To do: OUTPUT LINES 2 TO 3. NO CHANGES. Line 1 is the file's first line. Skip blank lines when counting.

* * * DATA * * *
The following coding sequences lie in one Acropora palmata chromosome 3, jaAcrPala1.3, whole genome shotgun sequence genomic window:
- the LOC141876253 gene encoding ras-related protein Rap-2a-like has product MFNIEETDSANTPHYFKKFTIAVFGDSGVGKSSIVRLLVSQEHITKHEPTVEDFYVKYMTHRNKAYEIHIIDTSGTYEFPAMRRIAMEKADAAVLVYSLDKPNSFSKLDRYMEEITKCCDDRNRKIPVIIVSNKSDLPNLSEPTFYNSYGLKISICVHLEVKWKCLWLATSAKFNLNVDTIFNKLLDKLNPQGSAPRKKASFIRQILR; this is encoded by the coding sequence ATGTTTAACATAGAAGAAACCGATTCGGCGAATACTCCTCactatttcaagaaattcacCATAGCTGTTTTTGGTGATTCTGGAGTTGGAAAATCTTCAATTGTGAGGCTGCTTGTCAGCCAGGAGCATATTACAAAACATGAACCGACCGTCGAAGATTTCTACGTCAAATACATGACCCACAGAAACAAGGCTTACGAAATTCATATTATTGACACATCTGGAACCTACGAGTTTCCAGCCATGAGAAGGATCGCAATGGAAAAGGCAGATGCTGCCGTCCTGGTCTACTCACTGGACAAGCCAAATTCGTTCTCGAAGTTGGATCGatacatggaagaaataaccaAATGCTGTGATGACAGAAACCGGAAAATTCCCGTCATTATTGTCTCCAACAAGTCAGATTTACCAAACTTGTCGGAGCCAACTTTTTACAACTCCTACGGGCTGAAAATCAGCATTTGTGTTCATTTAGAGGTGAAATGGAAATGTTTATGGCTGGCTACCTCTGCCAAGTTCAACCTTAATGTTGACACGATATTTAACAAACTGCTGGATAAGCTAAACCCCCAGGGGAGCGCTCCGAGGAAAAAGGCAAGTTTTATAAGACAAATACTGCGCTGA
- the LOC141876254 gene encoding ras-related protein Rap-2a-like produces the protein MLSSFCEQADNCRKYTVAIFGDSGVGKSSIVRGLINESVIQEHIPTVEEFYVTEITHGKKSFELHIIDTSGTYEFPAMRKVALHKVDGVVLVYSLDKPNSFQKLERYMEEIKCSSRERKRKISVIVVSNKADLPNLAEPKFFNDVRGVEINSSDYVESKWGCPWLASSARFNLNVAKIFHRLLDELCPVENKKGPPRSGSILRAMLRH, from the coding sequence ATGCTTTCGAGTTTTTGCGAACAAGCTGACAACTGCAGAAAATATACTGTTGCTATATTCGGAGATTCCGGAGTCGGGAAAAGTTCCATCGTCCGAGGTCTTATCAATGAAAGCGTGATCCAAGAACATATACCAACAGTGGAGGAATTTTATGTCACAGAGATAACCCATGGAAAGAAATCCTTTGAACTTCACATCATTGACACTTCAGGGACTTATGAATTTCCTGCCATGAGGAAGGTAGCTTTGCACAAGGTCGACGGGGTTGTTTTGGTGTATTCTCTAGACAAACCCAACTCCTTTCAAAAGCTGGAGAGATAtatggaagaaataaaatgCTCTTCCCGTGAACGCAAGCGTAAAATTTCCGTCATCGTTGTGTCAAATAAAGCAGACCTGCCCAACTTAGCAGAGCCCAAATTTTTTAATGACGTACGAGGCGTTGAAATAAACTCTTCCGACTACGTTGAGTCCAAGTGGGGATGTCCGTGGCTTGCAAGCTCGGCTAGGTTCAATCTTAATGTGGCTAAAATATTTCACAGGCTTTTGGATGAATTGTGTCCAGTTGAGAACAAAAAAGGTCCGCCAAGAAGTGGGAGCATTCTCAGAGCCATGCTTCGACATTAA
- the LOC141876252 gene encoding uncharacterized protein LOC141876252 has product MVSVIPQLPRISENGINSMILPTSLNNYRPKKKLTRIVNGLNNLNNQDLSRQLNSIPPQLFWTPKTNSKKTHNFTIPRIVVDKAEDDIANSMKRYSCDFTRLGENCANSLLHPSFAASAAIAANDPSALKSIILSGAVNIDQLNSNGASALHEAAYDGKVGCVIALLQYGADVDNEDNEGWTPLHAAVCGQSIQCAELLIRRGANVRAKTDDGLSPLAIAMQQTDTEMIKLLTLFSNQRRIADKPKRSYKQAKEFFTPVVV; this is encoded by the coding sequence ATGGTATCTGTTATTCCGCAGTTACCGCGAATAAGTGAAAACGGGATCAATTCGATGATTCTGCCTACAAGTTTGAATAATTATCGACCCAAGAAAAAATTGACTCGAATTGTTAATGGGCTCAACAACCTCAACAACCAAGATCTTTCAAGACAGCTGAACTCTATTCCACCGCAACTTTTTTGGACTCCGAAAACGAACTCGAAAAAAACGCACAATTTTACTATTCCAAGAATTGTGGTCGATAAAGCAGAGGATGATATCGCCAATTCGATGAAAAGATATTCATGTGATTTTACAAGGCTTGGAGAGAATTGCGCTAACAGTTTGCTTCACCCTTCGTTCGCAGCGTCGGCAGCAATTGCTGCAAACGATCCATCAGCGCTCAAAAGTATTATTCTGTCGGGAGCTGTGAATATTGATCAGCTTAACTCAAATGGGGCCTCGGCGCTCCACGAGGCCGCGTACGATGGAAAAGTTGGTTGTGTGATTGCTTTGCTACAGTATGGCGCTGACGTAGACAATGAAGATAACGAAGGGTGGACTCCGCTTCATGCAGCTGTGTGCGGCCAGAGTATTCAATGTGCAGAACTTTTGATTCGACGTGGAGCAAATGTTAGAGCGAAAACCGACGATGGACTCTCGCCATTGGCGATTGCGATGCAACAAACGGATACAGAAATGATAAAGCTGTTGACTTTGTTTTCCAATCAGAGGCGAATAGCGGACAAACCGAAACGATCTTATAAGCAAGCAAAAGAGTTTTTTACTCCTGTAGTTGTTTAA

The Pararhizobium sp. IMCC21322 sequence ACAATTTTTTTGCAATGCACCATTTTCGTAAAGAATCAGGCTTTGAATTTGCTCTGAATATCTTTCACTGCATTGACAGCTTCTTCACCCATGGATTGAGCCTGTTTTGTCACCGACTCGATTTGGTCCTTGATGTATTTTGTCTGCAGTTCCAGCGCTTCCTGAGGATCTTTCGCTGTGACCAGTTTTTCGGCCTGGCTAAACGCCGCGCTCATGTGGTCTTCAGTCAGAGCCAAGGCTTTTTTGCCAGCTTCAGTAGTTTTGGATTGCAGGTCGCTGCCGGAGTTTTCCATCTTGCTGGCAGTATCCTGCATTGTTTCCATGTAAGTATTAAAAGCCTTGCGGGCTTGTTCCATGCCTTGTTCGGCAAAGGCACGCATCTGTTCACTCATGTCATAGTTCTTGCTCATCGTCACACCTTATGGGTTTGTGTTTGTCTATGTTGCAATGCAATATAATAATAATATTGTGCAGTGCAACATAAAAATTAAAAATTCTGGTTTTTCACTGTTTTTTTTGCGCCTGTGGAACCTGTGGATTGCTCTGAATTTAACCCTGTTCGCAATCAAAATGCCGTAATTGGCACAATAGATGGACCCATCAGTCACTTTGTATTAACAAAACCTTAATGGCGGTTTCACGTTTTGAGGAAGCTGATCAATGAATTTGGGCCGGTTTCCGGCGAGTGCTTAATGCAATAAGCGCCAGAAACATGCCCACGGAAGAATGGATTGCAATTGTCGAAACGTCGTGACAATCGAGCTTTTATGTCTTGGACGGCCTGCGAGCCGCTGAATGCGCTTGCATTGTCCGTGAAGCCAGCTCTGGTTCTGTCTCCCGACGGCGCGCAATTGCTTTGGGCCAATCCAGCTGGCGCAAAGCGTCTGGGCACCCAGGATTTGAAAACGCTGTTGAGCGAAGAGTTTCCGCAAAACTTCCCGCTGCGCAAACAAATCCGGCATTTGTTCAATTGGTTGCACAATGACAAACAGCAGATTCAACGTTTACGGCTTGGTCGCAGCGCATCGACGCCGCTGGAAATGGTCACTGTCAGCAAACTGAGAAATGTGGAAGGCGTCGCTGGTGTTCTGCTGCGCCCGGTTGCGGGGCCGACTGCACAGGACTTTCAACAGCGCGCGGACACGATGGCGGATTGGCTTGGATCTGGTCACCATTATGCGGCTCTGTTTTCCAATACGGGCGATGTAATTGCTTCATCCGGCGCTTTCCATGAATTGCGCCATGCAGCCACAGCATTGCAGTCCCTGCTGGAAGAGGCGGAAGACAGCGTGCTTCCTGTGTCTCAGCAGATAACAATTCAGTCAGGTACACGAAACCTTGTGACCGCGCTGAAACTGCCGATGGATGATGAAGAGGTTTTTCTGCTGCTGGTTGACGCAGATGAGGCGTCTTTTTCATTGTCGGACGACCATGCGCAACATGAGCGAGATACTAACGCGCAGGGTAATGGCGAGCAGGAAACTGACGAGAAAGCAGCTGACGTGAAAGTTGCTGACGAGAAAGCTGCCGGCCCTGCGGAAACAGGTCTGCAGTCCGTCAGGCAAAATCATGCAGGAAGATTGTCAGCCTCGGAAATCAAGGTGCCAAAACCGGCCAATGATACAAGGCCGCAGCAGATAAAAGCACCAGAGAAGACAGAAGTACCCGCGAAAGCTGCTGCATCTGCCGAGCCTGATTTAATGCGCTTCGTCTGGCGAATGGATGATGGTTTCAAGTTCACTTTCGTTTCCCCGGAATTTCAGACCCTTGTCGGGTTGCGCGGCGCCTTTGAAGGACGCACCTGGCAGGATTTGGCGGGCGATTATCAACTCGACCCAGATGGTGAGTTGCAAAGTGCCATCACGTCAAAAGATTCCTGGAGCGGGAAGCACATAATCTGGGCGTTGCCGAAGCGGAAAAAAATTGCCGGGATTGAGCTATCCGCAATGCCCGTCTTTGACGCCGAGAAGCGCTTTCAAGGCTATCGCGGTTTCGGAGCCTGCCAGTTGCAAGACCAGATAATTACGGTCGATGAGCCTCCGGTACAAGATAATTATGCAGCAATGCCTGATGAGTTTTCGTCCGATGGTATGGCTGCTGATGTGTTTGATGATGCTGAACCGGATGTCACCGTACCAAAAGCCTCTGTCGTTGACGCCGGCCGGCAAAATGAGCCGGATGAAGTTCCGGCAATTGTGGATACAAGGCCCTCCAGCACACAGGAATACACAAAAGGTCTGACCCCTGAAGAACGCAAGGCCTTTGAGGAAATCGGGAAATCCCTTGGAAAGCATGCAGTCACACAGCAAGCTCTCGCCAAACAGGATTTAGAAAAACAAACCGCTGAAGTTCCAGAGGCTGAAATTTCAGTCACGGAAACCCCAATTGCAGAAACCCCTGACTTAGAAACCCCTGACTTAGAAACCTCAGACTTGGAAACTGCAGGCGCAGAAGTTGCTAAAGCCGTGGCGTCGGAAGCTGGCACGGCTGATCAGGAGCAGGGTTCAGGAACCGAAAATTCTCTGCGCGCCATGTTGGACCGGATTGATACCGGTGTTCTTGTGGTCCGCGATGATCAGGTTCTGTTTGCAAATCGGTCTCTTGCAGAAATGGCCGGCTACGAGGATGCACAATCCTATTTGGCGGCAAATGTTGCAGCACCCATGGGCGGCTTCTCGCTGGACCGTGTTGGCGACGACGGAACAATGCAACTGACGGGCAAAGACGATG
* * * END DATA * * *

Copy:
- the LOC141876253 gene encoding ras-related protein Rap-2a-like has product MFNIEETDSANTPHYFKKFTIAVFGDSGVGKSSIVRLLVSQEHITKHEPTVEDFYVKYMTHRNKAYEIHIIDTSGTYEFPAMRRIAMEKADAAVLVYSLDKPNSFSKLDRYMEEITKCCDDRNRKIPVIIVSNKSDLPNLSEPTFYNSYGLKISICVHLEVKWKCLWLATSAKFNLNVDTIFNKLLDKLNPQGSAPRKKASFIRQILR; this is encoded by the coding sequence ATGTTTAACATAGAAGAAACCGATTCGGCGAATACTCCTCactatttcaagaaattcacCATAGCTGTTTTTGGTGATTCTGGAGTTGGAAAATCTTCAATTGTGAGGCTGCTTGTCAGCCAGGAGCATATTACAAAACATGAACCGACCGTCGAAGATTTCTACGTCAAATACATGACCCACAGAAACAAGGCTTACGAAATTCATATTATTGACACATCTGGAACCTACGAGTTTCCAGCCATGAGAAGGATCGCAATGGAAAAGGCAGATGCTGCCGTCCTGGTCTACTCACTGGACAAGCCAAATTCGTTCTCGAAGTTGGATCGatacatggaagaaataaccaAATGCTGTGATGACAGAAACCGGAAAATTCCCGTCATTATTGTCTCCAACAAGTCAGATTTACCAAACTTGTCGGAGCCAACTTTTTACAACTCCTACGGGCTGAAAATCAGCATTTGTGTTCATTTAGAGGTGAAATGGAAATGTTTATGGCTGGCTACCTCTGCCAAGTTCAACCTTAATGTTGACACGATATTTAACAAACTGCTGGATAAGCTAAACCCCCAGGGGAGCGCTCCGAGGAAAAAGGCAAGTTTTATAAGACAAATACTGCGCTGA
- the LOC141876254 gene encoding ras-related protein Rap-2a-like produces the protein MLSSFCEQADNCRKYTVAIFGDSGVGKSSIVRGLINESVIQEHIPTVEEFYVTEITHGKKSFELHIIDTSGTYEFPAMRKVALHKVDGVVLVYSLDKPNSFQKLERYMEEIKCSSRERKRKISVIVVSNKADLPNLAEPKFFNDVRGVEINSSDYVESKWGCPWLASSARFNLNVAKIFHRLLDELCPVENKKGPPRSGSILRAMLRH, from the coding sequence ATGCTTTCGAGTTTTTGCGAACAAGCTGACAACTGCAGAAAATATACTGTTGCTATATTCGGAGATTCCGGAGTCGGGAAAAGTTCCATCGTCCGAGGTCTTATCAATGAAAGCGTGATCCAAGAACATATACCAACAGTGGAGGAATTTTATGTCACAGAGATAACCCATGGAAAGAAATCCTTTGAACTTCACATCATTGACACTTCAGGGACTTATGAATTTCCTGCCATGAGGAAGGTAGCTTTGCACAAGGTCGACGGGGTTGTTTTGGTGTATTCTCTAGACAAACCCAACTCCTTTCAAAAGCTGGAGAGATAtatggaagaaataaaatgCTCTTCCCGTGAACGCAAGCGTAAAATTTCCGTCATCGTTGTGTCAAATAAAGCAGACCTGCCCAACTTAGCAGAGCCCAAATTTTTTAATGACGTACGAGGCGTTGAAATAAACTCTTCCGACTACGTTGAGTCCAAGTGGGGATGTCCGTGGCTTGCAAGCTCGGCTAGGTTCAATCTTAATGTGGCTAAAATATTTCACAGGCTTTTGGATGAATTGTGTCCAGTTGAGAACAAAAAAGGTCCGCCAAGAAGTGGGAGCATTCTCAGAGCCATGCTTCGACATTAA